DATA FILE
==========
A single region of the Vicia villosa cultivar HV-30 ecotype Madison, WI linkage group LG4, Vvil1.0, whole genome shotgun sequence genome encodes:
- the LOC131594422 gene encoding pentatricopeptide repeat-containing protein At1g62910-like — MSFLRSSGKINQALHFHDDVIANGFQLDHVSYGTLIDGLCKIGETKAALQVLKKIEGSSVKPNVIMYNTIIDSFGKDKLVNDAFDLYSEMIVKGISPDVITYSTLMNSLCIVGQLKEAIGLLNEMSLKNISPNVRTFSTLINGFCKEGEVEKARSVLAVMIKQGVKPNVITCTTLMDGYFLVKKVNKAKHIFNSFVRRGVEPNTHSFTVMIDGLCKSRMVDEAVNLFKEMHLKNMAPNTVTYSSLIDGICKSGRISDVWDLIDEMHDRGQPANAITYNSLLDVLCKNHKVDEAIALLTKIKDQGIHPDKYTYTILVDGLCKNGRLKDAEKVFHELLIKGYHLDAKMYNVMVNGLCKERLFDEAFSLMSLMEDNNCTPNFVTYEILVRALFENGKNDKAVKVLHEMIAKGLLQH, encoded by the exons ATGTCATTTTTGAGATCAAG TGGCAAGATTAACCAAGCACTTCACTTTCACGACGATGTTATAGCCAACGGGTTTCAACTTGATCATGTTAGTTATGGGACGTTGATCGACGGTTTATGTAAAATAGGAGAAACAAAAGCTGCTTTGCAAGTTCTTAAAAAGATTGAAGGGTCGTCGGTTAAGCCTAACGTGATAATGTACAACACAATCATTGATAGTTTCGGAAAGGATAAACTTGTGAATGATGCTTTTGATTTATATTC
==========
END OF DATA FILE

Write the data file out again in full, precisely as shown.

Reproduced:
A single region of the Vicia villosa cultivar HV-30 ecotype Madison, WI linkage group LG4, Vvil1.0, whole genome shotgun sequence genome encodes:
- the LOC131594422 gene encoding pentatricopeptide repeat-containing protein At1g62910-like — MSFLRSSGKINQALHFHDDVIANGFQLDHVSYGTLIDGLCKIGETKAALQVLKKIEGSSVKPNVIMYNTIIDSFGKDKLVNDAFDLYSEMIVKGISPDVITYSTLMNSLCIVGQLKEAIGLLNEMSLKNISPNVRTFSTLINGFCKEGEVEKARSVLAVMIKQGVKPNVITCTTLMDGYFLVKKVNKAKHIFNSFVRRGVEPNTHSFTVMIDGLCKSRMVDEAVNLFKEMHLKNMAPNTVTYSSLIDGICKSGRISDVWDLIDEMHDRGQPANAITYNSLLDVLCKNHKVDEAIALLTKIKDQGIHPDKYTYTILVDGLCKNGRLKDAEKVFHELLIKGYHLDAKMYNVMVNGLCKERLFDEAFSLMSLMEDNNCTPNFVTYEILVRALFENGKNDKAVKVLHEMIAKGLLQH, encoded by the exons ATGTCATTTTTGAGATCAAG TGGCAAGATTAACCAAGCACTTCACTTTCACGACGATGTTATAGCCAACGGGTTTCAACTTGATCATGTTAGTTATGGGACGTTGATCGACGGTTTATGTAAAATAGGAGAAACAAAAGCTGCTTTGCAAGTTCTTAAAAAGATTGAAGGGTCGTCGGTTAAGCCTAACGTGATAATGTACAACACAATCATTGATAGTTTCGGAAAGGATAAACTTGTGAATGATGCTTTTGATTTATATTC